- Headings: Headings help to visually organize the content on your pages, and this is a great place to include your keyword. For example, in a blog post, try including the keyword in a H2 heading.
- Body: Place your main keyword in the body text of your pages and posts. If your website does not currently have much text content on a page, consider adding at least 300 words to it along with the keyword.
- URL: Consider including the main keyword in the URL when it makes sense. What is more descriptive, “/?p=123” or “/how-to-pick-the-perfect-dress”?
2. Optimize Images
Okay, still with me? :) The next SEO strategy for photographers focuses on your beautiful images (AKA the reason you signed up to be a photographer in the first place!).
When it comes to properly optimizing your images, there are a few things to keep in mind to help boost your SEO:
- Image size: Site speed is a ranking factor in SEO. Resize your images so they’re smaller and load faster. Google even provides a free tool to help you identify problem images called PageSpeed.
- Image name: Briefly describe what’s in the image. If you are working with lots of images at once, you can use a naming sequence. This might look like, “sunset-beach-engagement-001.jpg, sunset-beach-engagement-002.jpg, etc.” It is better to use unique descriptive names when possible; however, be sure to weigh this against the amount of time it will take you to write unique names for every image.
- Alt text: The alternative text describes your image. It helps Google understand the subject matter of your image and is the text that appears if the image is loading or broken. Ask yourself, “How would I clearly describe this image to someone over the phone who can’t see it?” Get descriptive here and include variations of your main keyword in this text.
3. Get Links
Links play a key role in how your site ranks on Google, as well as how visitors experience your site. Every click that a visitor takes is determined by the links you set up. In short, links can make or break the overall experience a visitor has! #nopressure :)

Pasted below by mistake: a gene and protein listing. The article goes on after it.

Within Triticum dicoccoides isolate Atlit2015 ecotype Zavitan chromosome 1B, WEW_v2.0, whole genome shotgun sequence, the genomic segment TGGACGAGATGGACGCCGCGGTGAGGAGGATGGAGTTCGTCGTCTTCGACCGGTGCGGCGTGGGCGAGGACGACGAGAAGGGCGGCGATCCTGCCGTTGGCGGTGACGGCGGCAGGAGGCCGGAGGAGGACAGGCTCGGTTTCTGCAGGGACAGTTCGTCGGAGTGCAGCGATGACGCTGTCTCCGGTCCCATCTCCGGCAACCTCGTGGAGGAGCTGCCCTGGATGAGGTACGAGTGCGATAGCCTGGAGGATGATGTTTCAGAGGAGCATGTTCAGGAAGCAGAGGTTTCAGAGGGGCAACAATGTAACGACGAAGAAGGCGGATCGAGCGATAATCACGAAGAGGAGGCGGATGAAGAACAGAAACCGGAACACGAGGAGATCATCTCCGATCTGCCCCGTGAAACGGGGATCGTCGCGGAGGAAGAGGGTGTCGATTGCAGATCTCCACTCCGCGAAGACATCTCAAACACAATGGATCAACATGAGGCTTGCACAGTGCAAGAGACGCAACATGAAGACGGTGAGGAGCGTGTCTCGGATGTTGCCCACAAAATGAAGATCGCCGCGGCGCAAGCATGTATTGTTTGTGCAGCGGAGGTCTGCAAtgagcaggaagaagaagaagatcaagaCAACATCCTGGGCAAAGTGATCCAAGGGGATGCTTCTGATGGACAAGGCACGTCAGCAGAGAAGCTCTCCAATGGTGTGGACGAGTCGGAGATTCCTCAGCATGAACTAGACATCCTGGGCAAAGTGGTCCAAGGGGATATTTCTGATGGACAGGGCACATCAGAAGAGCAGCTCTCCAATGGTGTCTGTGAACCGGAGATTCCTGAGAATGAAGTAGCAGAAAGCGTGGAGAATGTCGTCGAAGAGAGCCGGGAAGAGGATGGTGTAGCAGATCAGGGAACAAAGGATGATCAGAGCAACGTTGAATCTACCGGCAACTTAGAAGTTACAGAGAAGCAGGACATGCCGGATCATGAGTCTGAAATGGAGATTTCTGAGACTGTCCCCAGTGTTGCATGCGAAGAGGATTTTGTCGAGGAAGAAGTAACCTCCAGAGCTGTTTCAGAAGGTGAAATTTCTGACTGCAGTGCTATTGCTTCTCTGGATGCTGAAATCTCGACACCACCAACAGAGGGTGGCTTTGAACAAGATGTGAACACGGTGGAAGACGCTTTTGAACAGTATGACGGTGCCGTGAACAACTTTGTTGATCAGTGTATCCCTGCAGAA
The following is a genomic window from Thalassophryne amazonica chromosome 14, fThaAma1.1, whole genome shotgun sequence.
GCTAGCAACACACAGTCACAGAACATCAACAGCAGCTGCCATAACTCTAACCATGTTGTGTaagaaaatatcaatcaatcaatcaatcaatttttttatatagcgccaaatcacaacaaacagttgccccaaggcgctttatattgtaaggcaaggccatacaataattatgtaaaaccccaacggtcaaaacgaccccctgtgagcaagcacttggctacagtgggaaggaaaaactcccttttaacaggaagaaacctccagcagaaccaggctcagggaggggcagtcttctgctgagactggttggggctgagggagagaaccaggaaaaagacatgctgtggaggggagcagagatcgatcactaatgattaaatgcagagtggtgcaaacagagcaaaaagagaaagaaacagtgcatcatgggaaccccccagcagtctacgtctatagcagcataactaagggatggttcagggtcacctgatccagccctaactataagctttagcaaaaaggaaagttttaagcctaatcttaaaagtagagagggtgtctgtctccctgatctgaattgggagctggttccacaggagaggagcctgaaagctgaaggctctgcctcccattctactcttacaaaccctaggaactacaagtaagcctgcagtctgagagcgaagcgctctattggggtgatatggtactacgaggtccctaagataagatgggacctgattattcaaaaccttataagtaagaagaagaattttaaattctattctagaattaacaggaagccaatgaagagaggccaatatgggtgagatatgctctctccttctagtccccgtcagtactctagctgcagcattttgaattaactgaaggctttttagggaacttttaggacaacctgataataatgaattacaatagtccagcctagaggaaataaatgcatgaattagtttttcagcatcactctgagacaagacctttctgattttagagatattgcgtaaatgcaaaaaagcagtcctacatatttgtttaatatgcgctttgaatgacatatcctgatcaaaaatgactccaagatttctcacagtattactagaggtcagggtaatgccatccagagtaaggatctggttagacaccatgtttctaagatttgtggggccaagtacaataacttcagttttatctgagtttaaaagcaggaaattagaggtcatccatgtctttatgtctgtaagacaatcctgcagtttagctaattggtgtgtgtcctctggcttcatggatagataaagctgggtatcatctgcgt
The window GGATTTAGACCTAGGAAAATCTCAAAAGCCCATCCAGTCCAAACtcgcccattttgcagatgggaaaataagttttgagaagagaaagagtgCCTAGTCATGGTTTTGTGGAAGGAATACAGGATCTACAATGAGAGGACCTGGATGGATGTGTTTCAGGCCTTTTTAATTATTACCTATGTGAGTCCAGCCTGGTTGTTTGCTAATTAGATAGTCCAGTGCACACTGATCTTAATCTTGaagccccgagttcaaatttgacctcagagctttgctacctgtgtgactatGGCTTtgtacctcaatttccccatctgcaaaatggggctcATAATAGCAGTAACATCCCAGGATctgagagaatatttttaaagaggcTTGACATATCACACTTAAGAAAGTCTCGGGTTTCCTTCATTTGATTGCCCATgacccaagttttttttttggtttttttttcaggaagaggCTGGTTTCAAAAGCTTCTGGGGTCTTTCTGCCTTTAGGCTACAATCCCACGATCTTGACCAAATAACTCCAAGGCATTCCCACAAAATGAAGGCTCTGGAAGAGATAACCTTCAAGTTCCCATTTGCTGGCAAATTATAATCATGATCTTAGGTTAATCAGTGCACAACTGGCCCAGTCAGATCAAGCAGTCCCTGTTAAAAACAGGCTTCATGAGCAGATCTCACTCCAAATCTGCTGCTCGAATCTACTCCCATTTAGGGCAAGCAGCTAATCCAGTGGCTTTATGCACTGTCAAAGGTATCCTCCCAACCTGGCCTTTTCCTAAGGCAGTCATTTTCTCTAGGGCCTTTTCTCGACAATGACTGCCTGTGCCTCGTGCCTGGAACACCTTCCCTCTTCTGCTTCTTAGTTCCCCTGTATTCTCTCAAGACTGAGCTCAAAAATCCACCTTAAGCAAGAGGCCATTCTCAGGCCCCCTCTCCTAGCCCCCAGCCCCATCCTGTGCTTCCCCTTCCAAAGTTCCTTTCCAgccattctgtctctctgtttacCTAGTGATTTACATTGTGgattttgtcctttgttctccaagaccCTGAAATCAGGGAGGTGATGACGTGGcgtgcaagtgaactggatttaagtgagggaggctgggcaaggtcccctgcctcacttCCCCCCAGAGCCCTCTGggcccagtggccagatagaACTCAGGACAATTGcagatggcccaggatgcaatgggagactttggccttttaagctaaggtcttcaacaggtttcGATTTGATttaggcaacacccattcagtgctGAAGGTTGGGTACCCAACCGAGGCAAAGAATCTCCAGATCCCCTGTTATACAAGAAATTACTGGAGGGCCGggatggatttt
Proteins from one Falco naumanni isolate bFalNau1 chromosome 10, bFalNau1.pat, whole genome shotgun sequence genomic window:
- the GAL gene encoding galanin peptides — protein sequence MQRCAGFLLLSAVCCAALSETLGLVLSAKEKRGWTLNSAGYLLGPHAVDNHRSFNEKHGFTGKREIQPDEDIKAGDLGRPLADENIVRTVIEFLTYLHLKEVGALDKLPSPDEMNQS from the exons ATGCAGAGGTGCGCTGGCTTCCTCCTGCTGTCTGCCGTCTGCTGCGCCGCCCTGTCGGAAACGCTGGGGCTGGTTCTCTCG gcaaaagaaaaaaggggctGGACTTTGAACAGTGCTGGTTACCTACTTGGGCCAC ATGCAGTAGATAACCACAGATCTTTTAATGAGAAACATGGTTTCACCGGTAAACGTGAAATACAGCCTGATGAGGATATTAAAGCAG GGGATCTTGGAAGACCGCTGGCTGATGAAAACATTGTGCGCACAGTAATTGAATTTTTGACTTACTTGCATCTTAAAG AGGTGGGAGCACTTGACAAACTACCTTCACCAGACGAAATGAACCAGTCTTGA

Here are a few different types of links to think about when it comes to SEO for photographers:
Include links to other websites (not your own) that contain relevant information. If you’re publishing a blog post on a wedding you photographed at a certain venue, link out to the venue in the post. Try to include a few outbound links in every post.
Internal links point to other pages within your site. These can be useful for navigation, and internal links are also great for linking relevant content together, especially in blog posts. Try to include 2-3 relevant internal links in each post.
In addition to outbound and internal links, a great way to boost your ranking is by getting other websites to link out to yours (commonly referred to as backlinks or inbound links). These are important because they show Google that another site believes your content is worth sending traffic to. So, simply put, the more backlinks you have, the more visible your site becomes on Google!
So are these the only areas you need to consider for your SEO? No. Will this give you a good starting point if you need to start your SEO or find areas to optimize? YES!
Also, while it’s totally possible to successfully master SEO on your own, that doesn’t mean you have to (or should!). I’m a HUGE believer in outsourcing things you shouldn’t be doing. There are some great SEO services for photographers available, should you choose to let a seasoned pro take care of the bulk of it and help your business out.
Regardless if you tackle SEO on your own or have someone help you, remember to place yourself in the mind of your clients and think about how they would be searching for you and interacting with your site!